Best read on long term effects of vaping for 2021

The long term effects of vaping although as known by many for decades might be misconceived

After half a dozen deaths allegedly associated with vaping and a surge in teenage e-cigarette use, US President Donald Trump has proposed banning flavoured e-cigarette liquids, which had nothing to do with the health scare in the first place. Local media joined in the hysteria, which will kill more people than it saves. Could that be the long term effects of vaping?

Introduction on long term effects of vaping

Recently, the Centre for Disease Control (CDC) in the US confirmed in a media conference call that it was investigating cases of lung disease among people who use e-cigarettes.

It said it had received reports about three confirmed deaths and a fourth under investigation. In addition, 450 cases of lung diseases were under investigation but not ascertain if that could be the long term effects of vaping.

The CDC said that no definitive cause for the deaths or lung disease cases had been determined where as some consider it as the long term effects of vaping.

However, the disease is not mysterious, as numerous publication of greater and lesser repute have claimed.

The disease is called lipoid pneumonia, a non-contagious form of pneumonia that can occur when either oils or lipid-containing substances enter the lungs, according to Dr Daniel Fox, who participated in the CDC’s conference call with the media.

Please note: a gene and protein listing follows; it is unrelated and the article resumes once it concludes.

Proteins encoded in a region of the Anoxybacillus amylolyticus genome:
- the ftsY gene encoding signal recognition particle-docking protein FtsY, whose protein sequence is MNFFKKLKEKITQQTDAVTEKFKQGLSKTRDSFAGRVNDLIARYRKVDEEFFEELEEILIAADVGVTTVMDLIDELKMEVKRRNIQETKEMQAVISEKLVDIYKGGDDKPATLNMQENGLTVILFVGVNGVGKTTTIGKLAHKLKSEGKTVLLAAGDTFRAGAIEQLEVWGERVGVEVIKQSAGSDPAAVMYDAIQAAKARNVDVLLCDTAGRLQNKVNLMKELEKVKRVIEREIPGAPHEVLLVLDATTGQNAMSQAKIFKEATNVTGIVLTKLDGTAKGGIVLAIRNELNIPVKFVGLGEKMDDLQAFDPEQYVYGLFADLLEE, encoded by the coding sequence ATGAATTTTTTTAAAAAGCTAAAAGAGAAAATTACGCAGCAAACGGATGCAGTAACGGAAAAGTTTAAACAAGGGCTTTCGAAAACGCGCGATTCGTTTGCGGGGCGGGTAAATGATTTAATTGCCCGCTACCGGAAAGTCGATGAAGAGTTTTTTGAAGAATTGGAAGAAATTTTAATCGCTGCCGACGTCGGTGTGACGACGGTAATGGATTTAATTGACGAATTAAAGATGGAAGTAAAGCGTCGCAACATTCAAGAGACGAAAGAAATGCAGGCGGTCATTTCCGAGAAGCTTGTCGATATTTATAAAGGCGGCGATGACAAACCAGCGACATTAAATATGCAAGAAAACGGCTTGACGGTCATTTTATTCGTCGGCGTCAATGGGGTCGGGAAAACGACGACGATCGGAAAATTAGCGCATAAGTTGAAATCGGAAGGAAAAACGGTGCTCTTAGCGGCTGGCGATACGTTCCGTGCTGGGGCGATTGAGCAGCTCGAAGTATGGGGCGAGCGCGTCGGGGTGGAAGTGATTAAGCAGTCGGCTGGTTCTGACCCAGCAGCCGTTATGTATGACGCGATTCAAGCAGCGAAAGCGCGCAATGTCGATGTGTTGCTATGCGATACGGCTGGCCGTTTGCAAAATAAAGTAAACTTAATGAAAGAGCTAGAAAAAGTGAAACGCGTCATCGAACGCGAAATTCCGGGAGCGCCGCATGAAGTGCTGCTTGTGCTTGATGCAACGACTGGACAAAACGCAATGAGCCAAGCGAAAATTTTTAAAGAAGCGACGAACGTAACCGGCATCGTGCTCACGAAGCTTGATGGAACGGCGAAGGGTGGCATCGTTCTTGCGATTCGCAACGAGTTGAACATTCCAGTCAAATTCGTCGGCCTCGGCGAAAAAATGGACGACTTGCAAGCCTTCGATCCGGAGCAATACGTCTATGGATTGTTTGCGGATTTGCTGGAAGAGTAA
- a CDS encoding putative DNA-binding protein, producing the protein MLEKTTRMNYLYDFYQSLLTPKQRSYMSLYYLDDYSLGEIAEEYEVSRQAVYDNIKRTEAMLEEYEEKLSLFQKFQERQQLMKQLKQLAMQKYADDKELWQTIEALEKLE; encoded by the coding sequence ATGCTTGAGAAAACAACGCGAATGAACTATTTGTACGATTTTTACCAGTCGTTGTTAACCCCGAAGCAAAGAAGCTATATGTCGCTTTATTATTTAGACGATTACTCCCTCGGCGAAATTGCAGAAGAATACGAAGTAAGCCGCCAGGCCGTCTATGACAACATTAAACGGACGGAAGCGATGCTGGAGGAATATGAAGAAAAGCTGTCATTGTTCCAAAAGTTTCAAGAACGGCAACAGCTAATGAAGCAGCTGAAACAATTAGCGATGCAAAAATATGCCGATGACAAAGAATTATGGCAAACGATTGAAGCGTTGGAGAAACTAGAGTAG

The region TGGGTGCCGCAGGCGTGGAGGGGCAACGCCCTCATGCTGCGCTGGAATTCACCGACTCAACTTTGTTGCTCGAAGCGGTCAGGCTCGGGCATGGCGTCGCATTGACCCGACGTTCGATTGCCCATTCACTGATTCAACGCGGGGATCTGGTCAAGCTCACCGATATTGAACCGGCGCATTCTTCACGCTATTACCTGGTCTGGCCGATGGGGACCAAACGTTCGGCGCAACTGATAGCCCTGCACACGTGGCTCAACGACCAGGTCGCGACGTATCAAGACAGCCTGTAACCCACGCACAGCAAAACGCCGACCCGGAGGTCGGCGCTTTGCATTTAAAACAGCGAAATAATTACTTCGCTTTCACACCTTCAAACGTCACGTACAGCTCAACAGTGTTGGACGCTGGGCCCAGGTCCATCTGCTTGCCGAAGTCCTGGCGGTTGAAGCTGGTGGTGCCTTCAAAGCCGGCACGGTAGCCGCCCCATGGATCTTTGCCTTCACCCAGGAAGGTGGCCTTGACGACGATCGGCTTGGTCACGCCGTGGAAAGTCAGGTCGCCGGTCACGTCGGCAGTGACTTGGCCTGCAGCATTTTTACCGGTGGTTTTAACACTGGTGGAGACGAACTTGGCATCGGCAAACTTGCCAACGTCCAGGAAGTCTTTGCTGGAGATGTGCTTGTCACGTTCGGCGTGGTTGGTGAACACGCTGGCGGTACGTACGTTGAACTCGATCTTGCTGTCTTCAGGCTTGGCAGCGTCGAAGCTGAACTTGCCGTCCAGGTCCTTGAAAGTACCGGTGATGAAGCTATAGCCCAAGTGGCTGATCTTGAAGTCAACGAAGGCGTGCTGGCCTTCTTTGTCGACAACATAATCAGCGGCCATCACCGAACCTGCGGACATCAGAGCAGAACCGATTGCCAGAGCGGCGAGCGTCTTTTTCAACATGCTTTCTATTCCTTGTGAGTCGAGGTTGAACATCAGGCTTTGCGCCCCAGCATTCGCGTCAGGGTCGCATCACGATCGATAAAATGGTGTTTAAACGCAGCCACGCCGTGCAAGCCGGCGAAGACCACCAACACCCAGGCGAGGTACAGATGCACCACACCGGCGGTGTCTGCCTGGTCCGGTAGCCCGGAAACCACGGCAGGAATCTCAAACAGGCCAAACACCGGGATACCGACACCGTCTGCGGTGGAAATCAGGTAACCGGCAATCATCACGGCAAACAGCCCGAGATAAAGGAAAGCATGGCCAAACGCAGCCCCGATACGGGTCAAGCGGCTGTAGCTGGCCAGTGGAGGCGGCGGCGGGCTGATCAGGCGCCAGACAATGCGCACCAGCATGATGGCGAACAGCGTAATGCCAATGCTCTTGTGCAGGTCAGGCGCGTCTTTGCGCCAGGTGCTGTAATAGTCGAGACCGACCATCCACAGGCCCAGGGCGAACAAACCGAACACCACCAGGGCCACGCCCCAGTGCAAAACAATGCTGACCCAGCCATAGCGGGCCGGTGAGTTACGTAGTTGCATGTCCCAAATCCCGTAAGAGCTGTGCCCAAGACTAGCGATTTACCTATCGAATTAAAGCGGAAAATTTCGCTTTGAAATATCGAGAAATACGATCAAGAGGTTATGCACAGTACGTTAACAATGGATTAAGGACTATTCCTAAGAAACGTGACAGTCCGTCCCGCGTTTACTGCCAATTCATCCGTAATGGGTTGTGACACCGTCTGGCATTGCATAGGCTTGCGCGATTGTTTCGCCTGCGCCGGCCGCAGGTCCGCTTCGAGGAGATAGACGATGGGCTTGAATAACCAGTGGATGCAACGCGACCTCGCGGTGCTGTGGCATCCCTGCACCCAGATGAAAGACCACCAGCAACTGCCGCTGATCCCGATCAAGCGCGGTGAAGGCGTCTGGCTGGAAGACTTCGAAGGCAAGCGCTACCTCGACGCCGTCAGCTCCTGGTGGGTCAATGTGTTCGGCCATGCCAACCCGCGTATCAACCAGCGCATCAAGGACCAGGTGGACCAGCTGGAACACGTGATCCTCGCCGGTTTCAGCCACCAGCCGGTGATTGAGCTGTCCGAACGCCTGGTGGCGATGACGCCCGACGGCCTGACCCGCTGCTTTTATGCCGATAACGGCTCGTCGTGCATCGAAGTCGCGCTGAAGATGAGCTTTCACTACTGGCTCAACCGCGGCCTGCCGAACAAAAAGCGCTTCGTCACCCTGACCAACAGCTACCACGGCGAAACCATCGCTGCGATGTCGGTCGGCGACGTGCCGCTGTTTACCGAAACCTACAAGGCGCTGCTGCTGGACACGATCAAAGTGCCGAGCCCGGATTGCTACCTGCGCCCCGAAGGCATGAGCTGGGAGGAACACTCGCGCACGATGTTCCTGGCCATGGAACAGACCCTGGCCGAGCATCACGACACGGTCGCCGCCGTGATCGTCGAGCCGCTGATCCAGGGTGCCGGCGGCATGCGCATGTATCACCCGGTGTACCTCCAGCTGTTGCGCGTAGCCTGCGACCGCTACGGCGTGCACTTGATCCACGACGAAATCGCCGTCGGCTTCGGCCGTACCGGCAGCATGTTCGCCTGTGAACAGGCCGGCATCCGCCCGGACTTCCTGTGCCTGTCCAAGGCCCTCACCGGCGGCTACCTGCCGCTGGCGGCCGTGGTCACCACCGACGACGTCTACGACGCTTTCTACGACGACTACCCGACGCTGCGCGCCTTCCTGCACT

Long term effects of vaping

The CDC also made a curiously specific recommendation to avoid vaping products “off the street”, and pointed to the presence of vitamin E acetate in many of the THC oil samples it took.

The New York Times reported on a drugs bust in Wisconsin, where THC is still illegal, and also noted that illicit THC products are often cut with vitamin E acetate.

On the black market, drugs are routinely cut with other substances – some benign and some toxic – to make dealers more money.

In legal markets, however, this practice is rare. Leading makers of nicotine e-cigarettes, including Juul Labs, British American Tobacco and Imperial Brands, told Reuters their products contain neither vitamin E compounds nor THC.

So far, then, it looks like we’re dealing with people who vape improperly prepared THC oils, mostly bought off the street.

There appear to be no new health problems associated with products available on the ordinary, commercial, non-cannabis vaping market.

Barring new information that implicates regular e-cigarettes, there is absolutely no justification in calling for a ban on any or all of them.

A review of the evidence in 2014, as well as an expanded review in 2016, both found that vaping does help smokers to quit, helps heavy smokers to reduce their cigarette consumption, and was not associated with significant adverse events.

This 2016 study found e-cigarettes were positively correlated with the success of quit attempts. A 2019 study found e-cigarette users were twice as likely to quit cigarettes as users of conventional quit aids.

If you ignore all these studies and assume that e-cigarettes do not help people quit, then you could argue that there is no benefit to vaping, and any risk, however low, would weigh against it.

This is what Coetzee would have you believe, but the medical literature contradicts her claim.